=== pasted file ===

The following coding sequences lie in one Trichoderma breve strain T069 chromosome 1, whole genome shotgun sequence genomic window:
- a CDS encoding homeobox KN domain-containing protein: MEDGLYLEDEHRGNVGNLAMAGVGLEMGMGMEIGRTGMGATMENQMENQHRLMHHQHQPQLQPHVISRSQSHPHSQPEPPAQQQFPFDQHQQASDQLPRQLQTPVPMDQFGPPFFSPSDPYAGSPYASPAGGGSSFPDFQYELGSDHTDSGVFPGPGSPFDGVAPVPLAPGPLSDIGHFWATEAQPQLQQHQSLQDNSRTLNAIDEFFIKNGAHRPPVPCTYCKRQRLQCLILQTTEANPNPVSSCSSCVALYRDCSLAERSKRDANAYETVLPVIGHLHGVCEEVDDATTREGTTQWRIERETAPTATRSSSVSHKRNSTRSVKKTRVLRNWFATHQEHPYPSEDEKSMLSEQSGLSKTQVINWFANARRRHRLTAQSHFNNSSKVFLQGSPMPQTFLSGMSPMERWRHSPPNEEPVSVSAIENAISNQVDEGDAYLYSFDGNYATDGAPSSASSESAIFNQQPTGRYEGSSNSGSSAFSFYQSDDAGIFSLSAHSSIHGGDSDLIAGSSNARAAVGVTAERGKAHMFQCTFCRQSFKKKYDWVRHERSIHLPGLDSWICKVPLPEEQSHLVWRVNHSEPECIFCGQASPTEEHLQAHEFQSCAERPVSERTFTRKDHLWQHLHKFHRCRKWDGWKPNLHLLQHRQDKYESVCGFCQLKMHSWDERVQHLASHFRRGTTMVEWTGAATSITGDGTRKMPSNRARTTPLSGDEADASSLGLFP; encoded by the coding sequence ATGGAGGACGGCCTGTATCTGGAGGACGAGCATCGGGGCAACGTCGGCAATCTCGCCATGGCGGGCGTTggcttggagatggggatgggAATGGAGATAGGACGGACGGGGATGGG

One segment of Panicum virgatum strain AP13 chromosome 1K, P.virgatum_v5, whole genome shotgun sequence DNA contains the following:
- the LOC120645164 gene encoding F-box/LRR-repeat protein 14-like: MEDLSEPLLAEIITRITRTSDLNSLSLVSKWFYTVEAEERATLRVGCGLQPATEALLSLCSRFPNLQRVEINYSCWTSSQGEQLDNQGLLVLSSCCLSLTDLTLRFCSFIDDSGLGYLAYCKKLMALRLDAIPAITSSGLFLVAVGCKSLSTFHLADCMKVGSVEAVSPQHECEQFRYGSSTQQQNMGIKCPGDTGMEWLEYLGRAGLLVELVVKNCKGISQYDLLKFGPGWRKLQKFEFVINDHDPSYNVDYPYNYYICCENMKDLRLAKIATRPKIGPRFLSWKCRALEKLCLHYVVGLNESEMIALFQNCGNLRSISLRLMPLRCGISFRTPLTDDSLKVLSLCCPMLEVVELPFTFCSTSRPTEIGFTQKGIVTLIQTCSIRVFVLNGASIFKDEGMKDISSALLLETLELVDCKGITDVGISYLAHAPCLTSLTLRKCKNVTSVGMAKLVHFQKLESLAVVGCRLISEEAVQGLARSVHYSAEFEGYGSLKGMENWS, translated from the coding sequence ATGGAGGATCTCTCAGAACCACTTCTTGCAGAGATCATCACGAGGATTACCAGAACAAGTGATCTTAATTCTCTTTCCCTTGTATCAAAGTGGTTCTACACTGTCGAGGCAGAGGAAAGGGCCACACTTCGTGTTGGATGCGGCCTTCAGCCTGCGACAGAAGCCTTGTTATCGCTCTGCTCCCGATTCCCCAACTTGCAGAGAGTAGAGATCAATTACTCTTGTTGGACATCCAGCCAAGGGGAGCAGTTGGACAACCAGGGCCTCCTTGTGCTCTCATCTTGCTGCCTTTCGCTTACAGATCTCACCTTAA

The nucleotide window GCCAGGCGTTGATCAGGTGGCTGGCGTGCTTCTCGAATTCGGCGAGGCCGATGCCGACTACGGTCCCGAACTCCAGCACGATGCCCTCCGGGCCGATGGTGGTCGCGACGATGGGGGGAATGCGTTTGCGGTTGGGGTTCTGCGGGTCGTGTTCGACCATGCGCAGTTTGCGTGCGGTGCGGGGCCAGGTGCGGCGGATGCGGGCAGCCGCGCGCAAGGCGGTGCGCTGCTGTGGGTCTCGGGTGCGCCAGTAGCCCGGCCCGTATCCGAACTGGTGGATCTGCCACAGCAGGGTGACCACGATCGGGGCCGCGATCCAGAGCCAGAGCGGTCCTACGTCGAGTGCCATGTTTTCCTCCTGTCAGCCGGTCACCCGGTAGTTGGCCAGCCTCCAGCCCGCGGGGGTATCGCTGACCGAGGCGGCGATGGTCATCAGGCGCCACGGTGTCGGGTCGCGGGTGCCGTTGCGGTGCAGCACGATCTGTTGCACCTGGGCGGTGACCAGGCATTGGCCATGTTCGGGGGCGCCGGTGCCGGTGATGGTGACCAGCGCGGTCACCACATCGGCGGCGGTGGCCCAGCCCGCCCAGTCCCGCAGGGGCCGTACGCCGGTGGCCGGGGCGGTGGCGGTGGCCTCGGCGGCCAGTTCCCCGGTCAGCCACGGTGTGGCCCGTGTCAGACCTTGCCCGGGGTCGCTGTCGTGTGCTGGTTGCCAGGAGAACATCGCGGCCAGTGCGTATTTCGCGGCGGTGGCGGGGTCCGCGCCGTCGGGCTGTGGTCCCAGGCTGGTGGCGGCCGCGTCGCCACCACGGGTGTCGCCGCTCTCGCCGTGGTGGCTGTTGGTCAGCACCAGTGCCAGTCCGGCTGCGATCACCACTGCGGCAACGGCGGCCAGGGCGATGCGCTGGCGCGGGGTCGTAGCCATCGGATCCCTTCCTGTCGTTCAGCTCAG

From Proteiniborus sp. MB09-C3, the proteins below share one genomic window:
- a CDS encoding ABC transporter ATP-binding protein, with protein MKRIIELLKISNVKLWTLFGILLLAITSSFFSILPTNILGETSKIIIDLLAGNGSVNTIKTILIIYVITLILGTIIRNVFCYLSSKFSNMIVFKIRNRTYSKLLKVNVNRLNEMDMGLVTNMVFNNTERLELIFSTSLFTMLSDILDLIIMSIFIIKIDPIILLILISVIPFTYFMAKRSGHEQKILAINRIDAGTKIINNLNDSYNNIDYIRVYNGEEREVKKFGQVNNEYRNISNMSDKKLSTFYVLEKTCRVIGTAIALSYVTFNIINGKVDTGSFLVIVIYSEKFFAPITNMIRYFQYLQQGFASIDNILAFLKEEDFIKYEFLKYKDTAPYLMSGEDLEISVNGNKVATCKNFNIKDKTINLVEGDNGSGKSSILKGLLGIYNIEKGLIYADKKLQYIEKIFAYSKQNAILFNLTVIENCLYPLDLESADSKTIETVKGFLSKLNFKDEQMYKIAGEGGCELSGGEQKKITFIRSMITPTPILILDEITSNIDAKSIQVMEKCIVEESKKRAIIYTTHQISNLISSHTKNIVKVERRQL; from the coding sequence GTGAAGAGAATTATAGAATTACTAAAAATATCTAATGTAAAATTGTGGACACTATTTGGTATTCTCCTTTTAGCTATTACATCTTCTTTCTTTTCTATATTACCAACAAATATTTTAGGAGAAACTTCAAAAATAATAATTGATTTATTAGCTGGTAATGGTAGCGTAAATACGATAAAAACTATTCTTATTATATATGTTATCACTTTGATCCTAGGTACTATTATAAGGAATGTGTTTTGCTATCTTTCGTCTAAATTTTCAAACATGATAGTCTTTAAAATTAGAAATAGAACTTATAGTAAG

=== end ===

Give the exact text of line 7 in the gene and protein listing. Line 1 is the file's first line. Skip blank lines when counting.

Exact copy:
- a CDS encoding ABC transporter ATP-binding protein, with protein MKRIIELLKISNVKLWTLFGILLLAITSSFFSILPTNILGETSKIIIDLLAGNGSVNTIKTILIIYVITLILGTIIRNVFCYLSSKFSNMIVFKIRNRTYSKLLKVNVNRLNEMDMGLVTNMVFNNTERLELIFSTSLFTMLSDILDLIIMSIFIIKIDPIILLILISVIPFTYFMAKRSGHEQKILAINRIDAGTKIINNLNDSYNNIDYIRVYNGEEREVKKFGQVNNEYRNISNMSDKKLSTFYVLEKTCRVIGTAIALSYVTFNIINGKVDTGSFLVIVIYSEKFFAPITNMIRYFQYLQQGFASIDNILAFLKEEDFIKYEFLKYKDTAPYLMSGEDLEISVNGNKVATCKNFNIKDKTINLVEGDNGSGKSSILKGLLGIYNIEKGLIYADKKLQYIEKIFAYSKQNAILFNLTVIENCLYPLDLESADSKTIETVKGFLSKLNFKDEQMYKIAGEGGCELSGGEQKKITFIRSMITPTPILILDEITSNIDAKSIQVMEKCIVEESKKRAIIYTTHQISNLISSHTKNIVKVERRQL; from the coding sequence GTGAAGAGAATTATAGAATTACTAAAAATATCTAATGTAAAATTGTGGACACTATTTGGTATTCTCCTTTTAGCTATTACATCTTCTTTCTTTTCTATATTACCAACAAATATTTTAGGAGAAACTTCAAAAATAATAATTGATTTATTAGCTGGTAATGGTAGCGTAAATACGATAAAAACTATTCTTATTATATATGTTATCACTTTGATCCTAGGTACTATTATAAGGAATGTGTTTTGCTATCTTTCGTCTAAATTTTCAAACATGATAGTCTTTAAAATTAGAAATAGAACTTATAGTAAG